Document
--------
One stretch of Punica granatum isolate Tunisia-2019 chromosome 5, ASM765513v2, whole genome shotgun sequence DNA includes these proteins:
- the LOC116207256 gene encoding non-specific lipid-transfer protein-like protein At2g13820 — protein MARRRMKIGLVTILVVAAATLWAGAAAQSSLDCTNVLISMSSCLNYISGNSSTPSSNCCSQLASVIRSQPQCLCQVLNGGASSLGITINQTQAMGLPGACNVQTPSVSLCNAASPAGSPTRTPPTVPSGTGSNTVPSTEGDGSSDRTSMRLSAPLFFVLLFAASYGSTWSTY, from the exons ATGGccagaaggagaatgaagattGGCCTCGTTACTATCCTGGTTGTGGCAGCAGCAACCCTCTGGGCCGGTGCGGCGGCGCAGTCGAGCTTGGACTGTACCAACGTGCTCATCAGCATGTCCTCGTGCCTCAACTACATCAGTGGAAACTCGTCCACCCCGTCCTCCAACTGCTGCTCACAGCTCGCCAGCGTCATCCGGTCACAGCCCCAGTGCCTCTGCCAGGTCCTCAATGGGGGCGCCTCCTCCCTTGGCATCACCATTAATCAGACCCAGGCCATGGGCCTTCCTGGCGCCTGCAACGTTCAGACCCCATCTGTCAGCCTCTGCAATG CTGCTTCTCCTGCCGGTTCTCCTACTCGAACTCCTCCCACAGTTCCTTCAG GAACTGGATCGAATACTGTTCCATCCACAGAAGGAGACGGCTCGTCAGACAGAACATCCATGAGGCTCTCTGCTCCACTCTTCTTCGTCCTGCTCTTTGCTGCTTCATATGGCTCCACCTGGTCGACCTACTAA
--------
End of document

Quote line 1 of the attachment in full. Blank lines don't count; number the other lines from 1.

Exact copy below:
One stretch of Punica granatum isolate Tunisia-2019 chromosome 5, ASM765513v2, whole genome shotgun sequence DNA includes these proteins: